Ariad Pharmaceuticals said it will lay off about 40% of its U.S. staff—160 workers—a week after withdrawing its leukemia treatment Iclusig from the market, and almost a month after the company halted a Phase III trial.
The job cuts will be made across all major departments, Ariad said, as part of a cost-cutting program designed to extend its cash position. The layoffs will shrink Ariad’s workforce to about 295 employees in the United States and Europe.
The company said it would furnish additional details on Tuesday when it releases third-quarter results.
“This reduction in our workforce is a very painful and difficult action in which we are losing highly talented and dedicated employees, many of whom have worked for Ariad for a number of years, but it is a necessary step in strengthening the company financially,” Harvey J. Berger, M.D., Ariad’s chairman and CEO, said in a statement.
Ariad said it expects to complete the layoffs by the end of the year, and generate pre-tax savings of about $26 million in 2014. Restructuring charges associated with the layoffs are expected to be about $5 million in the fourth quarter of this year, the company added.
None of the jobs to be eliminated are based in Europe.
The layoffs cap a convulsive month for Ariad, which troubles beginning October 8, when the FDA placed a hold on the company’s Phase III EPIC or “Evaluation of Ponatinib vs. Imatinib in Chronic Myeloid Leukemia” trial of Iclusig for patients with newly diagnosed CML. On October 18, Ariad said it mutually agreed with the FDA to terminate the trial after patients treated with Iclusig experienced increased blood clotting.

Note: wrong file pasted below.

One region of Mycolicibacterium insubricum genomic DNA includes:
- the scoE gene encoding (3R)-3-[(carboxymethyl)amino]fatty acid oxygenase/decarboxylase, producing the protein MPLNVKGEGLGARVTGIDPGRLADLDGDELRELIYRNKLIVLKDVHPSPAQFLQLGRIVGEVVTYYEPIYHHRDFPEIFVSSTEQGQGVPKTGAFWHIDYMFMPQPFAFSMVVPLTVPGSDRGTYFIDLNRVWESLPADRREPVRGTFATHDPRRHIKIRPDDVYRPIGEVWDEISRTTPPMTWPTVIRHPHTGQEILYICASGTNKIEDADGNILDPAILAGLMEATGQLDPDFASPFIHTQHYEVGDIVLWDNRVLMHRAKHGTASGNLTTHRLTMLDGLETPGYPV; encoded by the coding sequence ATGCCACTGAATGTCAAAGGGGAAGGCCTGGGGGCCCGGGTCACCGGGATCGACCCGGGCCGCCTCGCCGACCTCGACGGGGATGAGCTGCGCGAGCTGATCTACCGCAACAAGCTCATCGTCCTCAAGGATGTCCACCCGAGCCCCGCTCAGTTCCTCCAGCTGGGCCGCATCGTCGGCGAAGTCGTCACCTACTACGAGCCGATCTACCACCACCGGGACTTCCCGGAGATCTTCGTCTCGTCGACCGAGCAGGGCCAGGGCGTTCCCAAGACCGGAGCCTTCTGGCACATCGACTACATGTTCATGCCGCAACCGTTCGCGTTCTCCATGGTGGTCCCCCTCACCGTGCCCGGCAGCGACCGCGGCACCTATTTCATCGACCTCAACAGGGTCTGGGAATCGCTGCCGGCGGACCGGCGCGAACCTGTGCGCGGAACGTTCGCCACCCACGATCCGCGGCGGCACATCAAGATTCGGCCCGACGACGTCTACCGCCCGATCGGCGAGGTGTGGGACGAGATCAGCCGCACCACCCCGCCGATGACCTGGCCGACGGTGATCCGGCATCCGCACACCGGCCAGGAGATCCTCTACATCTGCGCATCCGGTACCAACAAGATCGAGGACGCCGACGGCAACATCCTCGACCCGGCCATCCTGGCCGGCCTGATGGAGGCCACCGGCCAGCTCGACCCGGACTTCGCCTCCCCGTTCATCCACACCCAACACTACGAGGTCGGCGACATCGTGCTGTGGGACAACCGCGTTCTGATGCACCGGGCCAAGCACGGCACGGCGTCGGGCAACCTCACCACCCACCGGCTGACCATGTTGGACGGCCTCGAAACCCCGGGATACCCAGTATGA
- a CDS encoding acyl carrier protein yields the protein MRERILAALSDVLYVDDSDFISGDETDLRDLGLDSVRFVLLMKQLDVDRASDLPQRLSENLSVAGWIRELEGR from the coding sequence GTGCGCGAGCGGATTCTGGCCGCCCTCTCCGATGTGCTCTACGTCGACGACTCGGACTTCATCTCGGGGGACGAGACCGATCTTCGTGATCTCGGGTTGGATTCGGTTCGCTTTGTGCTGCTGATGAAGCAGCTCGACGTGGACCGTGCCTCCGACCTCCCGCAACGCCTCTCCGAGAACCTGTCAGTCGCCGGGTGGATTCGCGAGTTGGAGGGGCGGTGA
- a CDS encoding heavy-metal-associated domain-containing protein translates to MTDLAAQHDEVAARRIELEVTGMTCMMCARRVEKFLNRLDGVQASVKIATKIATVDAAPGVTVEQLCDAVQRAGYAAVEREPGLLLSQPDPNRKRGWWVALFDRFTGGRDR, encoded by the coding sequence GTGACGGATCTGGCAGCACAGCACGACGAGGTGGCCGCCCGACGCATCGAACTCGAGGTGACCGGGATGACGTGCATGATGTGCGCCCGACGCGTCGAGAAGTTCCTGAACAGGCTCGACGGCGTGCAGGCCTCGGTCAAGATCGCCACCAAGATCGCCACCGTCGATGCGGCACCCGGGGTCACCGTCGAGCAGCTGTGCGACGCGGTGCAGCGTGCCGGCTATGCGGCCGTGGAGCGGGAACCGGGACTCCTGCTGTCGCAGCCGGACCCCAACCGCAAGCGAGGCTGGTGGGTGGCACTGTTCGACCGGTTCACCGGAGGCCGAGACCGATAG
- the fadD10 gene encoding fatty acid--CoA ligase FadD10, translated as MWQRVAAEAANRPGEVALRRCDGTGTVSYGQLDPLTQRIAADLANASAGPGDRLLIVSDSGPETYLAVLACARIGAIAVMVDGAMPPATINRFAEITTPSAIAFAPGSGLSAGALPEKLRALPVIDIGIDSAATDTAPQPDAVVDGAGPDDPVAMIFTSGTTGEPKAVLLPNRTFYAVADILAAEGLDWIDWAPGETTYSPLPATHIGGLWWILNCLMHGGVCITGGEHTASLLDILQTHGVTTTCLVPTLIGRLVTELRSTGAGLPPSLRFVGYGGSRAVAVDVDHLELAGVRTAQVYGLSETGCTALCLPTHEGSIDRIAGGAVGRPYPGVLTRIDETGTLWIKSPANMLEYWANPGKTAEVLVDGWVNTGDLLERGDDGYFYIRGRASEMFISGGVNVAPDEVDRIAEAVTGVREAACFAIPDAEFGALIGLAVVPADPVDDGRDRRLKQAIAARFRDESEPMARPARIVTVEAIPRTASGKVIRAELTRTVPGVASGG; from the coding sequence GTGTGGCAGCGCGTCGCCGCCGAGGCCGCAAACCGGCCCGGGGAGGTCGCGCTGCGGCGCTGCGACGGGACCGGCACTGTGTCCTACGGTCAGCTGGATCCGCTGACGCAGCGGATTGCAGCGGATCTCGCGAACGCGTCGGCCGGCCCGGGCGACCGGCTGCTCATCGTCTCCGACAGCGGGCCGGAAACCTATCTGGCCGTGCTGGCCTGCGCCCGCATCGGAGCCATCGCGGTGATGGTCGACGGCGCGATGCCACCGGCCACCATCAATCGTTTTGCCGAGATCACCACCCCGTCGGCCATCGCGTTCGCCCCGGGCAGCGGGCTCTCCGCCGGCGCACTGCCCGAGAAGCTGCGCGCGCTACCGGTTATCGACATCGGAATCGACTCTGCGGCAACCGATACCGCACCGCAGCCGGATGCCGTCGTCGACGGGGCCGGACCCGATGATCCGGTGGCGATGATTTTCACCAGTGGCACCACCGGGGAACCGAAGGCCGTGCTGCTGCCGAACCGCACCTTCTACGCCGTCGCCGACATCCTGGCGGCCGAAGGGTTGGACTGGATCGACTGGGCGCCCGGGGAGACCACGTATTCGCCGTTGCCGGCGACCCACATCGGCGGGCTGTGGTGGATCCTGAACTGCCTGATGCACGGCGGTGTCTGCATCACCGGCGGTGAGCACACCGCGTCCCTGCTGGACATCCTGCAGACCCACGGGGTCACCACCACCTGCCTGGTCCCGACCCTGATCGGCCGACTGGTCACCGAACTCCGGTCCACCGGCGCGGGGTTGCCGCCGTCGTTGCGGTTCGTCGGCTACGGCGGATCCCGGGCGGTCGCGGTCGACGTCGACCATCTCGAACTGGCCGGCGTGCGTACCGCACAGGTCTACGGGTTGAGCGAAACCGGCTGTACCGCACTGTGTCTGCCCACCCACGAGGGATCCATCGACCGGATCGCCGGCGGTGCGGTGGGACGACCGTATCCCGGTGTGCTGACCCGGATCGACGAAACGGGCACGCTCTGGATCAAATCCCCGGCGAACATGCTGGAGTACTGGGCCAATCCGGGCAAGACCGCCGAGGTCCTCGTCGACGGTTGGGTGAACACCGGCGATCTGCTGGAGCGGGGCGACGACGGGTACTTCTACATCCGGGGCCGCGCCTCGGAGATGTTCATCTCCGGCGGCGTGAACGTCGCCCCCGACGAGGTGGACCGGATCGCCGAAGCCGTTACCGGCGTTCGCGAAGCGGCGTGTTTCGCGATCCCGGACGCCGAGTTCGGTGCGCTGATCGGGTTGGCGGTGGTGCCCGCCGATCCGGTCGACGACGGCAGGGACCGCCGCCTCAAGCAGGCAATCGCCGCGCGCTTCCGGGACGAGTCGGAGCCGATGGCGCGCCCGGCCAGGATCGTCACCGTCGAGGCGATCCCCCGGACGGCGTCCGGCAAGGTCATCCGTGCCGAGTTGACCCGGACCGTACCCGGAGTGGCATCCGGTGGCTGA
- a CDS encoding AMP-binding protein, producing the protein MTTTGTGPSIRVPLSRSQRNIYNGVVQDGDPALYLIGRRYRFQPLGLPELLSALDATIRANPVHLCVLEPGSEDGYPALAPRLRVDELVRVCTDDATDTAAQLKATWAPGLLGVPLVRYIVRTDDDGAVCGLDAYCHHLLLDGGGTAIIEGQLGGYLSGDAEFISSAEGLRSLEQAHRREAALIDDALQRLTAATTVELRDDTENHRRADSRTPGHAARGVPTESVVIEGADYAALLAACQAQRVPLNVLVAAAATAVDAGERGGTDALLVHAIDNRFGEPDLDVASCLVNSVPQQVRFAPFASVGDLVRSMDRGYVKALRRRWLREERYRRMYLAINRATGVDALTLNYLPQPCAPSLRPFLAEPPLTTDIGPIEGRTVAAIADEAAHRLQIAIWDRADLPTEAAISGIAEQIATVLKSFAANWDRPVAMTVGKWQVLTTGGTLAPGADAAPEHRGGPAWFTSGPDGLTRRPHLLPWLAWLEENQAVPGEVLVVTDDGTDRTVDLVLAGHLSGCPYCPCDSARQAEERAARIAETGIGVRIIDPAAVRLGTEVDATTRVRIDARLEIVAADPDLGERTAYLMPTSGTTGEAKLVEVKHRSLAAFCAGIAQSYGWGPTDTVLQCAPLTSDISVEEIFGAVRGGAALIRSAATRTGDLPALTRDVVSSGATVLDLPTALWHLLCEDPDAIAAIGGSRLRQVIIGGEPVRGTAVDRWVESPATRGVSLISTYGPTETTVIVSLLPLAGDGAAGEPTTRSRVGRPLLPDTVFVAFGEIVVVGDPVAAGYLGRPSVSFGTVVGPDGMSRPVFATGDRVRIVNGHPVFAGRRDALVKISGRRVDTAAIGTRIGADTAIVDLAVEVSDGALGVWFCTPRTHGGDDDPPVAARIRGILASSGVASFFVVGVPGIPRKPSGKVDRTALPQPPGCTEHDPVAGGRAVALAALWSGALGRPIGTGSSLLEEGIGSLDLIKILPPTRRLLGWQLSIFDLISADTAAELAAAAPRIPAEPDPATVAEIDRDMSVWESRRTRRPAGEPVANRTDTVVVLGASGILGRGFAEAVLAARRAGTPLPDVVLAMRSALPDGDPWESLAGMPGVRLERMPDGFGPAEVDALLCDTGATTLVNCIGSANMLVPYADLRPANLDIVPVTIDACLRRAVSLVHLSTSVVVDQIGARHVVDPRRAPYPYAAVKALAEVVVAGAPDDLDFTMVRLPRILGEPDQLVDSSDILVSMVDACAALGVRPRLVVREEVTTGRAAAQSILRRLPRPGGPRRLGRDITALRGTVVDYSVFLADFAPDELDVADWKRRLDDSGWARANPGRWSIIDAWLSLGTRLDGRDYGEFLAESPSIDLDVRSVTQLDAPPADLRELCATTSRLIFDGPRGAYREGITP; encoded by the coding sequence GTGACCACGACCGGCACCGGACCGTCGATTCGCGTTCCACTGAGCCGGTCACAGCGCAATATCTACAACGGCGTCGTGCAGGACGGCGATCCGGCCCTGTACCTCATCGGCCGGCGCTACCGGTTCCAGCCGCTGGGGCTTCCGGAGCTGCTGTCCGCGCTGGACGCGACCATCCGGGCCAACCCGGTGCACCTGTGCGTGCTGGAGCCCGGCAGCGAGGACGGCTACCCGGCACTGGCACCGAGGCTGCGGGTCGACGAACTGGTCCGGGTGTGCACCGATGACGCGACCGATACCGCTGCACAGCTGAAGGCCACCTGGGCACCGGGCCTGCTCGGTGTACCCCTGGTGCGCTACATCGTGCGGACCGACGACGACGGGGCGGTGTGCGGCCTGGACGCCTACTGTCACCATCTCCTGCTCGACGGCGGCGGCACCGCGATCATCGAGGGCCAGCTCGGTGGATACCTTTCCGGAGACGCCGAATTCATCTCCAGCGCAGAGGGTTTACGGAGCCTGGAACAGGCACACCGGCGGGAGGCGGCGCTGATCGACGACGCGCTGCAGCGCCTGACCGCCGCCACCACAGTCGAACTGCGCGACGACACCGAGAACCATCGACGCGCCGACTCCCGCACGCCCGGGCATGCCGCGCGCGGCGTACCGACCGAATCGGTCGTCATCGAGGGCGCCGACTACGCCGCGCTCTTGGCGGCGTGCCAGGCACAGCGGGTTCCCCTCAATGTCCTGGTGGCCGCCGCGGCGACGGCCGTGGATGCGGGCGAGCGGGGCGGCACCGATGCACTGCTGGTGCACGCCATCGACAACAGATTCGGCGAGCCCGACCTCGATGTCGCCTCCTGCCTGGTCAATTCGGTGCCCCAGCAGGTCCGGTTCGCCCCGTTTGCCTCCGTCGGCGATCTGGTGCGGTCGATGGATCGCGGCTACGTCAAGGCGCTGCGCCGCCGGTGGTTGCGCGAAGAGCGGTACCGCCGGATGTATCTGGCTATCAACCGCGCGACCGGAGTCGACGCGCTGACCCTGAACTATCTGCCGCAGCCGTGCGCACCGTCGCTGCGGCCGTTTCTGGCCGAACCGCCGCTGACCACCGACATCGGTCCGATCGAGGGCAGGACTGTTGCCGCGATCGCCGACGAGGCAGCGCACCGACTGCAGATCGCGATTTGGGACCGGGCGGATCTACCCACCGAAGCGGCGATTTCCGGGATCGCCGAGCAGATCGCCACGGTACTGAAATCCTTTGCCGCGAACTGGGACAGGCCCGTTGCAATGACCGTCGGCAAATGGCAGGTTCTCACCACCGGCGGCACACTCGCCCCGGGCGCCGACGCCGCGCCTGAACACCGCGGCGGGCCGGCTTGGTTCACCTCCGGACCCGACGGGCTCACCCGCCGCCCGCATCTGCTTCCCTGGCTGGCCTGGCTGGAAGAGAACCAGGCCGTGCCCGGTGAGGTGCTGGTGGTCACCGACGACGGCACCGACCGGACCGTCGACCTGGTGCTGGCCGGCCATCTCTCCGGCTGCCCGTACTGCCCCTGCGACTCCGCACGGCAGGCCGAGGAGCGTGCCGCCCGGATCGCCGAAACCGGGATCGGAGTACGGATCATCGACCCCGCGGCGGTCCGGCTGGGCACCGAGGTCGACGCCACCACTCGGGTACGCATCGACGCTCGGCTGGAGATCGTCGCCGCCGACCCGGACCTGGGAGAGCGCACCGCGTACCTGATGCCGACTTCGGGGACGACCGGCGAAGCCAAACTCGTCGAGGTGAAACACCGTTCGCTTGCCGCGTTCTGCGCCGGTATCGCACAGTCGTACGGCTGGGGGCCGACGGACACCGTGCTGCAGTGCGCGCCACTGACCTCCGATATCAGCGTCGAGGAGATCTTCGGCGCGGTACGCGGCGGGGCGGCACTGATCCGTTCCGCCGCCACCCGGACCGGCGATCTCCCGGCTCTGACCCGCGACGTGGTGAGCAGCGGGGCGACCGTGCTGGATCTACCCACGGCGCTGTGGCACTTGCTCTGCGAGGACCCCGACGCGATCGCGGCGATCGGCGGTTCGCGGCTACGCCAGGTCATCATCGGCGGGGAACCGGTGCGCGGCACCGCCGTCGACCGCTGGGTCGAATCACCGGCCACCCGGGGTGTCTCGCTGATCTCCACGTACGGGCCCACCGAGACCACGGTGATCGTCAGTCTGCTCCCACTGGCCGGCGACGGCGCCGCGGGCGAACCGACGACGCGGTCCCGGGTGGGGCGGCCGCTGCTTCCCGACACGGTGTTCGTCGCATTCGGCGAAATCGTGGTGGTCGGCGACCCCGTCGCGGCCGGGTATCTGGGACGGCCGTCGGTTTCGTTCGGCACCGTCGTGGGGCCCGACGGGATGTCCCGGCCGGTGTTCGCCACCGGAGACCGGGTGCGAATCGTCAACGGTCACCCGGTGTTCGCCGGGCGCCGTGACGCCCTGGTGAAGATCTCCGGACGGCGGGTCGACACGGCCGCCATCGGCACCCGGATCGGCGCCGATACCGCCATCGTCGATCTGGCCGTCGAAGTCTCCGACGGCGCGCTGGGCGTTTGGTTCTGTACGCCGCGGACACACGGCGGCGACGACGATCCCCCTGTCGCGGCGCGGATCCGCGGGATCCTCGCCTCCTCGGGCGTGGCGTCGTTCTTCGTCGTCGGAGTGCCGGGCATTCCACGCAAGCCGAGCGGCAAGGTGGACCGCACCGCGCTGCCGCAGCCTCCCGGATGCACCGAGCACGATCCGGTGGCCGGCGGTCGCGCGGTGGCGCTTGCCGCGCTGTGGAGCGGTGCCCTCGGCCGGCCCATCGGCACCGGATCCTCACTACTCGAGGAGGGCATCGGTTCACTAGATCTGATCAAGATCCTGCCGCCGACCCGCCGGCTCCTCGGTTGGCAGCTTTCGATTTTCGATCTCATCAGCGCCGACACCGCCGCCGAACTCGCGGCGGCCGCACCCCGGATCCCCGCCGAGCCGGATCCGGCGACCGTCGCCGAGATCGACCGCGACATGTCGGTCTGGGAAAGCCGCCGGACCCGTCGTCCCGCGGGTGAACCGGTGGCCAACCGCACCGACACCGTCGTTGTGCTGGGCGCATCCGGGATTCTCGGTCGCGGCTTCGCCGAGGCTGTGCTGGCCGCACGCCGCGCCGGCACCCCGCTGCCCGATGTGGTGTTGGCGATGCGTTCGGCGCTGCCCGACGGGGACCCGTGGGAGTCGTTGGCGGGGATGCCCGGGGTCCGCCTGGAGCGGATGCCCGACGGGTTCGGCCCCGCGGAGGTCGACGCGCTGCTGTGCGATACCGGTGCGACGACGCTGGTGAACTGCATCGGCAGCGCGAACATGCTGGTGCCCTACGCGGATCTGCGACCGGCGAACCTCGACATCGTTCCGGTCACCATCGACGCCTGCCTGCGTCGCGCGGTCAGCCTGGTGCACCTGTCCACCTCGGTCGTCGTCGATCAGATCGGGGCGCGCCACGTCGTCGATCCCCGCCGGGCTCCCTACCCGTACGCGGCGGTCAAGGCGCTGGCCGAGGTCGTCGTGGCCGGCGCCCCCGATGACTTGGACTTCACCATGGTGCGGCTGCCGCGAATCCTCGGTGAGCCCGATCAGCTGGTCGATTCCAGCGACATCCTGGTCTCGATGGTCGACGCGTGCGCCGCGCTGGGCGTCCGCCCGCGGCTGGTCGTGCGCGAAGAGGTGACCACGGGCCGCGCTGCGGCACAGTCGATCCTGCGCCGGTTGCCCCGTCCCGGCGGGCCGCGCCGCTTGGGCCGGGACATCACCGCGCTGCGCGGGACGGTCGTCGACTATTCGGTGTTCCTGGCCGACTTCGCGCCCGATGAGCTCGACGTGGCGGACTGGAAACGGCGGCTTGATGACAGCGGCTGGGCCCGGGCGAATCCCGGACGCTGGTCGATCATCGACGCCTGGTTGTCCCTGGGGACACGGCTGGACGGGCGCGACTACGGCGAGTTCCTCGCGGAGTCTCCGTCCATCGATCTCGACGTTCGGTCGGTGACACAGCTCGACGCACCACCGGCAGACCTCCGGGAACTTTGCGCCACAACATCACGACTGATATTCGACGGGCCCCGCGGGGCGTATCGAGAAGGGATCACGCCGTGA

Ariad disclosed an 11.8% rate of serious arterial thrombosis in Iculsig-treated patients after 24 months of treatment, vs. the 8% rate after 12 months disclosed on its prescribing label.
Iclusig won FDA accelerated approval for resistant or intolerant chronic myeloid leukemia and Philadelphia-chromosome positive acute lymphoblastic leukemia patients in December 2012, based on Phase II data. Ariad began marketing the $115,000-a-year drug, while continuing clinical trials designed to add indications allowing wider use of Iclusig.
Ariad has publicly discussed the possibility of changing its U.S. prescribing label to include a stronger warning—something European regulators may soon require. Earlier this month, the European Medicines Agency’s Pharmacovigilance Risk Assessment Committee (PRAC) recommended that Iclusig’s label be revised with strengthened warnings on the cardiovascular risk and guidance on optimizing the patient’s cardiovascular therapy before starting treatment.
The EMA’s Committee for Medicinal Products for Human Use (CHMP) will review the recommendation, with the agency saying in a statement that the CHMP will issue an opinion during its next meeting, set for November 18–21.